The Middle income trap

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Do rapid rates of growth propel developing nations to fully developed status, or do some countries tend to get "stuck"? The latter seems to be true, so here's a

Do rapid rates of growth propel developing nations to fully developed status, or do some countries tend to get "stuck"?  The latter seems to be true, so here's a look at what we know about a puzzling and important phenomenon.

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"How can we reconcile the suggestions that democratic institutions and a thick middle class allow a society to break through the 'Middle Income Trap' with a position such as Crystia Freeland's (Editor: Thomson Reuters Digital) that "..capitalism and democracy are at cross-purposes ( in rich democracies) and the result is the disappearance of middle-skill and middle-wage jobs. (Globe and Mail Friday Feb.15, 2013)"

The answer is in the quote, "...are at cross-purposes (in rich democracies)". Countries stuck in the 'middle income trap' are, by definition, not rich. They are likely rural and undermechanized. India, for example, is going through an urbanization, but is still very agrarian. However, even if only 30% of the population is currently urban, over 70% of the growth over the next decade is projected to come from these city centers.

I don't think it's a long shot that while much of this growth will be pocketed by the wealthy owners of capital, they will do so by the creation of relatively middle-wage/middle-skill jobs.

Middle-income countries are unlikely to have a broad system of higher education. Democracy and capitalism, through the twin demand for education by the people and the demand for a robust workforce by the employers, will force the emergence of a generally educated public, thereby creating a middle-class society.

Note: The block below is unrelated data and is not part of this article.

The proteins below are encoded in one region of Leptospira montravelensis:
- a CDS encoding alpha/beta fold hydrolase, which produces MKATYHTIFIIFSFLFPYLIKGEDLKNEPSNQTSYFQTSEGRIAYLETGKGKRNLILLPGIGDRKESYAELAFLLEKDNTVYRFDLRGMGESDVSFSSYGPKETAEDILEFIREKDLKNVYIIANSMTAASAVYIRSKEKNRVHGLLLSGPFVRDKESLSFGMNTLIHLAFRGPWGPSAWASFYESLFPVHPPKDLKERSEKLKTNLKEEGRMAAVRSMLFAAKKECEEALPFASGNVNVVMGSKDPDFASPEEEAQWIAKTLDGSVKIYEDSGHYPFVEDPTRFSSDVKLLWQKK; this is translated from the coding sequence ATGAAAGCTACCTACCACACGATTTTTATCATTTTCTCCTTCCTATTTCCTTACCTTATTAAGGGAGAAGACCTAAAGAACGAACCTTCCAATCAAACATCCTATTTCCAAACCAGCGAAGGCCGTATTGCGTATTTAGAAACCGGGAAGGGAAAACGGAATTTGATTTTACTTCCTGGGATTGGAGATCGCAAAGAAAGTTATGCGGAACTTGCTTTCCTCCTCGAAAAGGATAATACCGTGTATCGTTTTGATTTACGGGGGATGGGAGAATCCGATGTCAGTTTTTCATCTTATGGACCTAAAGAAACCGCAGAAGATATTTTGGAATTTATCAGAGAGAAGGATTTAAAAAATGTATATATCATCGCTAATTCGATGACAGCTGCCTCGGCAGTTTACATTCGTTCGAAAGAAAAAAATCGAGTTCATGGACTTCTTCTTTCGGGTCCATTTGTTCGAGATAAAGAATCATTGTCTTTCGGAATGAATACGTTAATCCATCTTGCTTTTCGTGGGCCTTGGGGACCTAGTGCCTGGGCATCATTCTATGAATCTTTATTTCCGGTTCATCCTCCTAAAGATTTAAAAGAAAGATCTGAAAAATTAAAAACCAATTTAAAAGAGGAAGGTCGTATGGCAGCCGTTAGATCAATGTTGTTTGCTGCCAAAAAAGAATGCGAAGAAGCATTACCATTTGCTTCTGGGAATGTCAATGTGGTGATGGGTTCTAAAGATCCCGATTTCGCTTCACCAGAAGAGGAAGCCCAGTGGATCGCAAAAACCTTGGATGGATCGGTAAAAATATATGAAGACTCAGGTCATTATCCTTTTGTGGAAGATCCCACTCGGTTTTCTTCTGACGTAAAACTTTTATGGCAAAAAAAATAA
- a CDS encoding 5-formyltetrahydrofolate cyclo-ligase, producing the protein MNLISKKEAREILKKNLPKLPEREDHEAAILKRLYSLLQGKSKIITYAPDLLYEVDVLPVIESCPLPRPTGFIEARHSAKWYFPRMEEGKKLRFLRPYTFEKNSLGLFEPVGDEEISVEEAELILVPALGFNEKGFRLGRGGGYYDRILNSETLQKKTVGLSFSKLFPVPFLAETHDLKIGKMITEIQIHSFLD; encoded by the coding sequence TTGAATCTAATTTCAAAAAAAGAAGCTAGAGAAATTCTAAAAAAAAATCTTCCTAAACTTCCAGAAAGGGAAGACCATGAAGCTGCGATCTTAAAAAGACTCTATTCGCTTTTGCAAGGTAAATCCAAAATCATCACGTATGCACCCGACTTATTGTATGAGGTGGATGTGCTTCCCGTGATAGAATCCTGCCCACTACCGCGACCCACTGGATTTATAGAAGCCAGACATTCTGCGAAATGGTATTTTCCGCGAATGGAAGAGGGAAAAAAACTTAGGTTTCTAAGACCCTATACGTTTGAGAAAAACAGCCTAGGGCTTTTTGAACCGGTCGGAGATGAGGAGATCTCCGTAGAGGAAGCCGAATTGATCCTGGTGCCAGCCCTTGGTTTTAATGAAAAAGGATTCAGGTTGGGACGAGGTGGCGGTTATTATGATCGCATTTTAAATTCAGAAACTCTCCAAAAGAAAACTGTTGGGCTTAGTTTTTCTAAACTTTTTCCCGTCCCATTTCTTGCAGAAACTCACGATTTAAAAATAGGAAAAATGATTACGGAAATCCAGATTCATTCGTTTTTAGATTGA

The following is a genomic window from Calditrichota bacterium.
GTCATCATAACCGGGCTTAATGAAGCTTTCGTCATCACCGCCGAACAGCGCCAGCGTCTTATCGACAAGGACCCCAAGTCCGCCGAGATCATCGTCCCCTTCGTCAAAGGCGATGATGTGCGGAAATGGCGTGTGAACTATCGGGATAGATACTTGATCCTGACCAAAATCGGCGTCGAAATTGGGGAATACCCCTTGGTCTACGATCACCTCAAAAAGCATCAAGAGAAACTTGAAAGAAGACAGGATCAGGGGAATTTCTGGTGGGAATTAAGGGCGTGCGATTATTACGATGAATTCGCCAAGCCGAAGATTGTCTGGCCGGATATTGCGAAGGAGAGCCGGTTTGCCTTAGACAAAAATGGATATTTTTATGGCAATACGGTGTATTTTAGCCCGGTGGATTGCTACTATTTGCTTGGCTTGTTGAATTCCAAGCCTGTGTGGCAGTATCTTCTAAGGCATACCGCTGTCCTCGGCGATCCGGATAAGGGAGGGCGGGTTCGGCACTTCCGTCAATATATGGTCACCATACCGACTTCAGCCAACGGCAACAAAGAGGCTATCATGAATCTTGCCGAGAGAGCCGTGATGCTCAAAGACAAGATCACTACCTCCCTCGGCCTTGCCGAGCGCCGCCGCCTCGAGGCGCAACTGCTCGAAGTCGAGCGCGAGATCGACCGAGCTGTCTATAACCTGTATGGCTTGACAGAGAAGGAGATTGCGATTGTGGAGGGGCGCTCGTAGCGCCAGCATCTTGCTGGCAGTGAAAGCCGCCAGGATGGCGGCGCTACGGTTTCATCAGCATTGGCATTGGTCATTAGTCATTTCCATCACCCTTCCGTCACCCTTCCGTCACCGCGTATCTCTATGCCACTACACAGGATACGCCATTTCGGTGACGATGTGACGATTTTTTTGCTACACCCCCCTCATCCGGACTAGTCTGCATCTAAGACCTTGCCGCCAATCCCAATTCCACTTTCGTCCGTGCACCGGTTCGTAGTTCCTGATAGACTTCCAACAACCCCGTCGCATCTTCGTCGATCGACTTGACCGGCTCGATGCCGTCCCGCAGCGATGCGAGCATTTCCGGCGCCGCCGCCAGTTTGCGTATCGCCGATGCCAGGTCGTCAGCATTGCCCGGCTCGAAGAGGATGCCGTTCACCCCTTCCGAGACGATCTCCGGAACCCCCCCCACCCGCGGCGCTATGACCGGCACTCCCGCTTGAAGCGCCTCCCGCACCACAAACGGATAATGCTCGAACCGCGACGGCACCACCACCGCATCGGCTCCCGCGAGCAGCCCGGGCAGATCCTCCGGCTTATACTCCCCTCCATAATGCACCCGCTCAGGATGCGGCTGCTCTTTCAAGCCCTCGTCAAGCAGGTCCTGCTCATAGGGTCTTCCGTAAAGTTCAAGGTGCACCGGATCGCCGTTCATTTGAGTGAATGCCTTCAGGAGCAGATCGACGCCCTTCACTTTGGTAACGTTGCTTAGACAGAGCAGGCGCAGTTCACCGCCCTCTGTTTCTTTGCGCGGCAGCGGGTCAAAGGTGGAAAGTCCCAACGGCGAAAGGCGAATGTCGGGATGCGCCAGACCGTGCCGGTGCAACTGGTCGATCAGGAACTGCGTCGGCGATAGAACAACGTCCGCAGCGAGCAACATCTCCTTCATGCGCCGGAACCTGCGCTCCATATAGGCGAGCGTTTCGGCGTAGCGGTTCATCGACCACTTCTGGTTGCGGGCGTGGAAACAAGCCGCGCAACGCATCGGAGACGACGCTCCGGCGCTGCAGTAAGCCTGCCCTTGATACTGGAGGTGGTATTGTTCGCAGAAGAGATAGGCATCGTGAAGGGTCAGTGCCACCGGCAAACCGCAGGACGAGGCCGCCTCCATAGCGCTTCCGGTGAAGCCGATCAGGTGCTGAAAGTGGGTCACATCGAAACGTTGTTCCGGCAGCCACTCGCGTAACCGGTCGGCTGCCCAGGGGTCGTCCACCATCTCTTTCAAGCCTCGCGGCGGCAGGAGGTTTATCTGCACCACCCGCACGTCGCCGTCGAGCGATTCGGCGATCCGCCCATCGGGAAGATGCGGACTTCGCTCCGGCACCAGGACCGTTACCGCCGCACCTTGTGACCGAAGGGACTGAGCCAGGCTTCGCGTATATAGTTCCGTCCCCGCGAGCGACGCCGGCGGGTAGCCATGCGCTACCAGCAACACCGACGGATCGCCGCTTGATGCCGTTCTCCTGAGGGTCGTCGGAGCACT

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"How can we reconcile the suggestions that democratic institutions and a thick middle class allow a society to break through the 'Middle Income Trap' with a position such as Crystia Freeland's (Editor: Thomson Reuters Digital) that "..capitalism and democracy are at cross-purposes ( in rich democracies) and the result is the disappearance of middle-skill and middle-wage jobs. (Globe and Mail Friday Feb.15, 2013)"

The answer is in the quote, "...are at cross-purposes (in rich democracies)". Countries stuck in the 'middle income trap' are, by definition, not rich. They are likely rural and undermechanized. India, for example, is going through an urbanization, but is still very agrarian. However, even if only 30% of the population is currently urban, over 70% of the growth over the next decade is projected to come from these city centers.

I don't think it's a long shot that while much of this growth will be pocketed by the wealthy owners of capital, they will do so by the creation of relatively middle-wage/middle-skill jobs.

Middle-income countries are unlikely to have a broad system of higher education. Democracy and capitalism, through the twin demand for education by the people and the demand for a robust workforce by the employers, will force the emergence of a generally educated public, thereby creating a middle-class society.

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